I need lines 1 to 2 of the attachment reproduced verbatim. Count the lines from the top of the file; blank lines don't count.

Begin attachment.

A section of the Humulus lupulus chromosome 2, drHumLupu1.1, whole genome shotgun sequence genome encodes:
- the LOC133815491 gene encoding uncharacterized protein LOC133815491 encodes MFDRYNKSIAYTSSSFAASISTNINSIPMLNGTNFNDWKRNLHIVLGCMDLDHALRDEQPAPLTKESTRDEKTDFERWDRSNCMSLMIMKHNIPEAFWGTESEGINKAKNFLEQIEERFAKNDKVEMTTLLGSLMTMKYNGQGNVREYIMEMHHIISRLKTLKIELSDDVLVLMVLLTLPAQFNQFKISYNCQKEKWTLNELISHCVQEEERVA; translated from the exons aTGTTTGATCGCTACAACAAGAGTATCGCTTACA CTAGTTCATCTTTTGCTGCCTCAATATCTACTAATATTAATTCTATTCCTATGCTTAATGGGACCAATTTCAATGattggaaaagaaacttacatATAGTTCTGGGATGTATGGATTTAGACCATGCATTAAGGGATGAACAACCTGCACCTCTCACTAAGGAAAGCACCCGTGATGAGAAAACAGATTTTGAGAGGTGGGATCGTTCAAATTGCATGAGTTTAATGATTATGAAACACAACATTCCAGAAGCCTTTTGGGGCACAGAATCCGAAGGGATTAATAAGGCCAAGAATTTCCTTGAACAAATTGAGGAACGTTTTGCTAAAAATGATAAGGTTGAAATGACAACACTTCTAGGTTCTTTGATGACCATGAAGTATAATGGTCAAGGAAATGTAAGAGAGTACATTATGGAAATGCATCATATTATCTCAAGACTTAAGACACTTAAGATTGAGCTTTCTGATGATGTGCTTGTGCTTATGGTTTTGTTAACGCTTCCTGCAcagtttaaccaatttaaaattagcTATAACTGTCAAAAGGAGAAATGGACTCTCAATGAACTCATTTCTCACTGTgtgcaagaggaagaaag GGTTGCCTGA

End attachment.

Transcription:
A section of the Humulus lupulus chromosome 2, drHumLupu1.1, whole genome shotgun sequence genome encodes:
- the LOC133815491 gene encoding uncharacterized protein LOC133815491 encodes MFDRYNKSIAYTSSSFAASISTNINSIPMLNGTNFNDWKRNLHIVLGCMDLDHALRDEQPAPLTKESTRDEKTDFERWDRSNCMSLMIMKHNIPEAFWGTESEGINKAKNFLEQIEERFAKNDKVEMTTLLGSLMTMKYNGQGNVREYIMEMHHIISRLKTLKIELSDDVLVLMVLLTLPAQFNQFKISYNCQKEKWTLNELISHCVQEEERVA; translated from the exons aTGTTTGATCGCTACAACAAGAGTATCGCTTACA CTAGTTCATCTTTTGCTGCCTCAATATCTACTAATATTAATTCTATTCCTATGCTTAATGGGACCAATTTCAATGattggaaaagaaacttacatATAGTTCTGGGATGTATGGATTTAGACCATGCATTAAGGGATGAACAACCTGCACCTCTCACTAAGGAAAGCACCCGTGATGAGAAAACAGATTTTGAGAGGTGGGATCGTTCAAATTGCATGAGTTTAATGATTATGAAACACAACATTCCAGAAGCCTTTTGGGGCACAGAATCCGAAGGGATTAATAAGGCCAAGAATTTCCTTGAACAAATTGAGGAACGTTTTGCTAAAAATGATAAGGTTGAAATGACAACACTTCTAGGTTCTTTGATGACCATGAAGTATAATGGTCAAGGAAATGTAAGAGAGTACATTATGGAAATGCATCATATTATCTCAAGACTTAAGACACTTAAGATTGAGCTTTCTGATGATGTGCTTGTGCTTATGGTTTTGTTAACGCTTCCTGCAcagtttaaccaatttaaaattagcTATAACTGTCAAAAGGAGAAATGGACTCTCAATGAACTCATTTCTCACTGTgtgcaagaggaagaaag GGTTGCCTGA